7. The seven Ministers looked forward to the resumption in 2002 of the NPT review process where States would need to account for progress in achieving nuclear disarmament. Accountability will be assessed in the context of the reports that States parties have agreed to submit. To date, there have been few advances in the implementation of the thirteen “steps” agreed to at the 2000 NPT Review Conference. A particular disappointment was the continuing failure of the Conference on Disarmament to deal with nuclear disarmament and to resume negotiations on fissile material. The expectations of progress that had come in 2000 have not yet been met.

8. The Ministers expressed concern at challenges to the non-proliferation regime. They urged the international community to redouble its efforts to achieve universal adherence to the NPT and not to take any steps that would undermine the determination of the international community to prevent the proliferation of nuclear weapons. They repeated their call on those three States , which are not parties to the NPT and which operate unsafeguarded nuclear facilities, to accede to the Treaty as non-nuclear weapon States and to place their facilities under comprehensive International Atomic Energy Agency agreements.

9. Ministers stressed that the participation of the international community as a whole is central to the maintenance and enhancement of international peace and stability. International security is a collective concern requiring collective engagement. They emphasised that unilateral and bilateral nuclear disarmament measures complement the treaty-based multilateral approach towards nuclear disarmament. They underlined also that internationally negotiated treaties in the field of disarmament have made a fundamental contribution to international peace and security. The importance of early entry into force of the Comprehensive Nuclear Test Ban Treaty remained crucial in this context.

10. Ministers emphasised the imperative of irreversibility in arms control. They expressed the view that international treaties in the field of nuclear disarmament and non-proliferation must be respected and that all obligations flowing from those treaties must be duly fulfilled.

11. Ministers stressed the importance of the Treaty on the Limitation of Anti-Ballistic Missiles (ABM) in the promotion and maintenance of international stability and as a basis for further reductions of strategic offensive weapons. Abrogation of the ABM Treaty could hold grave consequences for the future of global security. Further reductions of nuclear arsenals to lower limits must not be put at risk. They called upon all States to refrain from any action that could lead to a new nuclear arms race or that could impact negatively on nuclear disarmament and non-proliferation.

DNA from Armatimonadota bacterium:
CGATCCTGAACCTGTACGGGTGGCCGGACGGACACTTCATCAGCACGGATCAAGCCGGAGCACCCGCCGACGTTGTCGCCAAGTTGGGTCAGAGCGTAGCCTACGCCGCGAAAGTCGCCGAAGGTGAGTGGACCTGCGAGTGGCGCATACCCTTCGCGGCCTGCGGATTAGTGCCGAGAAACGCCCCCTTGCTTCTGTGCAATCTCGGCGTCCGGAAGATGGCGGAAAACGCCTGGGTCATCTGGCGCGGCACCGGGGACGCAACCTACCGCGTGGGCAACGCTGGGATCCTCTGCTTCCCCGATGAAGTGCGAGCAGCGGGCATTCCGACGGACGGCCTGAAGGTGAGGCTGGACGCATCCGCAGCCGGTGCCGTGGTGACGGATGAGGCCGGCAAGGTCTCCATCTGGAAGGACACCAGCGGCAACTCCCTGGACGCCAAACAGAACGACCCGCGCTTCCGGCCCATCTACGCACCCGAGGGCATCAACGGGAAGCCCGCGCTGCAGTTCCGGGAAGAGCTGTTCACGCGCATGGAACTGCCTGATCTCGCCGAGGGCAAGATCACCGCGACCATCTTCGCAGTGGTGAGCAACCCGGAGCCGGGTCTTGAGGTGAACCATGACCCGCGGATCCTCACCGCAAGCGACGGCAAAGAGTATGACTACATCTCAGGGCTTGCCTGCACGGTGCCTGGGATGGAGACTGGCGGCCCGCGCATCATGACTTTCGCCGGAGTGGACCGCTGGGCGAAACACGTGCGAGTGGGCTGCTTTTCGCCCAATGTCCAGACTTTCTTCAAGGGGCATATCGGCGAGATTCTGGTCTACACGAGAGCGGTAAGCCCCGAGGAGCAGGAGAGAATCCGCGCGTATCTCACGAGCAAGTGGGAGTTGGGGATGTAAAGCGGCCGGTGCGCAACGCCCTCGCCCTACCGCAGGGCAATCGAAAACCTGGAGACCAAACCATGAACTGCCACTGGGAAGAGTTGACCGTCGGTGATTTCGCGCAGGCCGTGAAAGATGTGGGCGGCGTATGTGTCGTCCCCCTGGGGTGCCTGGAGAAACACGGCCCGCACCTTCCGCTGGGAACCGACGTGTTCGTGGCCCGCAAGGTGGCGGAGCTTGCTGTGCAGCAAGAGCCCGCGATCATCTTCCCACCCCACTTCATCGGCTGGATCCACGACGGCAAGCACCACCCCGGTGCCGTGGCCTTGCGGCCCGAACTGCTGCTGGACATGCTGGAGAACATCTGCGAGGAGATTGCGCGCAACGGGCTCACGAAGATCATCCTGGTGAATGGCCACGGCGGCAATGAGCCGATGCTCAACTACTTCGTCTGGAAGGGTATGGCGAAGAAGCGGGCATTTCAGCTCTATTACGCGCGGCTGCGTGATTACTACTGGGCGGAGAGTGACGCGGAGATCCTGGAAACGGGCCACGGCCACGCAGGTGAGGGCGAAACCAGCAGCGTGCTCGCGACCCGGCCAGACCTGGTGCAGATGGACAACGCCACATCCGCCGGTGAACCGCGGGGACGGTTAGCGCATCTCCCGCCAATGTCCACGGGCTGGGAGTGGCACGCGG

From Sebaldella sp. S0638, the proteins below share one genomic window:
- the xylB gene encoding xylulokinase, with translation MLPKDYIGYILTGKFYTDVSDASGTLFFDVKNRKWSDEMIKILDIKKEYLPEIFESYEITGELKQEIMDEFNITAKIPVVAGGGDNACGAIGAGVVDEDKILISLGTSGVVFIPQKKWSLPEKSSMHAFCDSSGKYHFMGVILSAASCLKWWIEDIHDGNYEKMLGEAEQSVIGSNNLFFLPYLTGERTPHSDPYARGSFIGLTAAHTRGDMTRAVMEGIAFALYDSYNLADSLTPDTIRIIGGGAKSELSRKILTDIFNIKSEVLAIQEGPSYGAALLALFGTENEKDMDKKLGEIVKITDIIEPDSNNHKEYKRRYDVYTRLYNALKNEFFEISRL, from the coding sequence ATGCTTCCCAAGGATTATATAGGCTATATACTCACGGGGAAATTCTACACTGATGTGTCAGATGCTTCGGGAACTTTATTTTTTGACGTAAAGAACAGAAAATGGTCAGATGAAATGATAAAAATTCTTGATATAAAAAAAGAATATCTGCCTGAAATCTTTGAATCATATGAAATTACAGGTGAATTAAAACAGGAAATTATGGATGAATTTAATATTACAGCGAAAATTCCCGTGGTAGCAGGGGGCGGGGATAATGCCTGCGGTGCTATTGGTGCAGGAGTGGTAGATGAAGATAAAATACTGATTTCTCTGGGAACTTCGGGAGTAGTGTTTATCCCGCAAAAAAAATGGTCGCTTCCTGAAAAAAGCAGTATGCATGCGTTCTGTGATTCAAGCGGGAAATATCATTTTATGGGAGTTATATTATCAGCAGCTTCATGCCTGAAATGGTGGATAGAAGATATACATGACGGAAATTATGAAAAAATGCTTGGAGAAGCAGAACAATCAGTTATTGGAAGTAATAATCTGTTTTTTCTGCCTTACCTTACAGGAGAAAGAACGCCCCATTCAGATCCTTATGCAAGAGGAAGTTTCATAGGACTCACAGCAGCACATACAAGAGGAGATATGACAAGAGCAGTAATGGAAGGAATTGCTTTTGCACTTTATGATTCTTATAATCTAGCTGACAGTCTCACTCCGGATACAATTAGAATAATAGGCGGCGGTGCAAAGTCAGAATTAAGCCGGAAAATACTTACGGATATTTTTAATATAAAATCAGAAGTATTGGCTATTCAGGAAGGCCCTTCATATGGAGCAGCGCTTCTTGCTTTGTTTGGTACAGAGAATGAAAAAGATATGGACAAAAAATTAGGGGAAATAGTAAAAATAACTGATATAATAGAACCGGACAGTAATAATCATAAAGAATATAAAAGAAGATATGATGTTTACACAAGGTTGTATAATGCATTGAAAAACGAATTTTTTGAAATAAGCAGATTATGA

12. The Ministers reaffirmed their determination to pursue the New Agenda initiative with continued vigour. They agreed that the priority would be to pursue their initiative in the context of the forthcoming NPT review process beginning in 2002. The 2000 NPT undertakings on nuclear disarmament had been given. Implementation of them was now the imperative.


Background

The New Agenda initiative was launched in 1998 by the Foreign Ministers of Brazil, Egypt, Ireland, Mexico, New Zealand, Slovenia (which later withdrew), South Africa and Sweden. Concerned by the lack of progress in nuclear disarmament efforts following the indefinite extension of the Nuclear Non-Proliferation Treaty (NPT) and at the implications of the nuclear tests by India and Pakistan, the group sought to inject fresh thinking and a new momentum into multilateral consideration of the issues.

International support for the New Agenda grew. At the 2000 NPT Review Conference the New Agenda group became the negotiating partner for the nuclear weapon states as the Conference drew up the key forward-looking “practical steps” for nuclear disarmament which gained consensus endorsement. The UN General Assembly last year gave overwhelming support to the New Agenda resolution which took the NPT result into the wider international community. Voting was 154 in favour, with only 3 countries opposed, and 8 abstaining.

ENDS